It wasn’t until I was selected to attend the Red Bull Music Labs here in Atlanta that I found the missing link. Paul Anthony, the owner of Rumblefish, was a guest speaker at the music lab and he introduced me to music licensing. His speech on becoming working-class musicians really struck a chord with me. Until this time I had only sold one beat to an ad agency and that was done through the help of a friend of a friend. I didn’t have any direct contacts or connections in the industry. Rumblefish would eventually become that contact for me. Rumblefish is a company that licenses music made by independent artist such as myself to music coordinators for TV shows, movies, commercials, and other uses. At first I was slow to gather my beats. It was a chore for me to organize them and fill out the paperwork, but gradually I got it all together. This for some reason seems to be the biggest hurdle for the hobbyist producers that I meet. Every time I try to teach someone about getting music licensed we always hit a brick wall when it comes time to gather, organize, catalog, and mail off beats. These same beat makers that claim to have hundreds of songs can’t come up with a CD of 10 songs to send to the licensing companies. They always say they have to sort through their beats and then I don’t hear from them again for another year or so. The sad part is once you get past this stage everything else is much easier. Rumblefish handles the rest of the process for you. They shop the beats and make the deals. They also make sure to handle your Performance Rights Organization credits as well.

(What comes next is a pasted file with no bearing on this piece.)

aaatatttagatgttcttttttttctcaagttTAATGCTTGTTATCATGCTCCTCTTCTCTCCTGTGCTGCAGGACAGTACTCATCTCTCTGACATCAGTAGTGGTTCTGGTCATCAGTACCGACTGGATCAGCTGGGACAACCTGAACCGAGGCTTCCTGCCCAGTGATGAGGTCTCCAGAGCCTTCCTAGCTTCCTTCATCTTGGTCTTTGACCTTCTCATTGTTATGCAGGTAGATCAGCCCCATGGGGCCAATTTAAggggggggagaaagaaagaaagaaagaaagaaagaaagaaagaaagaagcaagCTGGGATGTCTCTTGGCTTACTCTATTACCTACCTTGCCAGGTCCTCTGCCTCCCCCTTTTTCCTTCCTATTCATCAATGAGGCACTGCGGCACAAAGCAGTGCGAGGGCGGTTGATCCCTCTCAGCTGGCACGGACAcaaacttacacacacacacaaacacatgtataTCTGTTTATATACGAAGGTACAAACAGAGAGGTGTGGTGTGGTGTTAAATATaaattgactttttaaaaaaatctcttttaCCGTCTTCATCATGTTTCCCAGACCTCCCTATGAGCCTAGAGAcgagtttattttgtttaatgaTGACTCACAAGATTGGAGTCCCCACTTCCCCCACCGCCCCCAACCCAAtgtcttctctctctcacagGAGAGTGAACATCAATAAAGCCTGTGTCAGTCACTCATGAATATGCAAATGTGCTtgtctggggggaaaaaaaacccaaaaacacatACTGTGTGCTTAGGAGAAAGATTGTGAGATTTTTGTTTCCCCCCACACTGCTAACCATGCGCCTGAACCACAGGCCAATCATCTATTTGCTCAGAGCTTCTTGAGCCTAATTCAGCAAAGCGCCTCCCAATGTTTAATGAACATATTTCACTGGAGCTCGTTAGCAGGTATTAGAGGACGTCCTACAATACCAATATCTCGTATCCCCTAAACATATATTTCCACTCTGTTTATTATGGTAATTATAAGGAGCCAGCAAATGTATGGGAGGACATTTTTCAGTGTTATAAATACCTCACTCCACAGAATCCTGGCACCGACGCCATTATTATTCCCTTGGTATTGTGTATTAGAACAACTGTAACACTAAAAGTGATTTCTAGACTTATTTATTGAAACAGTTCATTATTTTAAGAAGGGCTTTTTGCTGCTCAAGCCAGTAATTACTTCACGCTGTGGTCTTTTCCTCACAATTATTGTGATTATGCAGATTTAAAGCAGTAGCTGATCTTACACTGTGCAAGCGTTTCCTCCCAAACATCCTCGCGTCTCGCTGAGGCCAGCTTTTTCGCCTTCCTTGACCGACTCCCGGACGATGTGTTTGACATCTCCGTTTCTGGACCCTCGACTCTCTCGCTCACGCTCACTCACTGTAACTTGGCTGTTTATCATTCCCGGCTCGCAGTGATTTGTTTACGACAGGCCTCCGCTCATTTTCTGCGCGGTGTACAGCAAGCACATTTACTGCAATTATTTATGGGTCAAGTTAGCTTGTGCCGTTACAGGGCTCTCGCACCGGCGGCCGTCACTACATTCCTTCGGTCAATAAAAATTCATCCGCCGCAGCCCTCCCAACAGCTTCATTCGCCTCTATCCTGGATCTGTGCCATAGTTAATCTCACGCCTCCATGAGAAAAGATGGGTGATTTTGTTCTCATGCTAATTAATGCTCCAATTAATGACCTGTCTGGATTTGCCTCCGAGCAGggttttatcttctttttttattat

There are other companies out there like Rumblefish such as Pump Audio, Jungle Punks, and Splother. They all operate similarly with slight changes in the payouts and the results. So far I’ve found Rumblefish and Pump Audio to be the most effective when it comes to music licensing. I highly recommend signing up with as many of these companies as possible. You can even send them the same songs. It‘s like having multiple agents out there shopping your material. You can’t lose!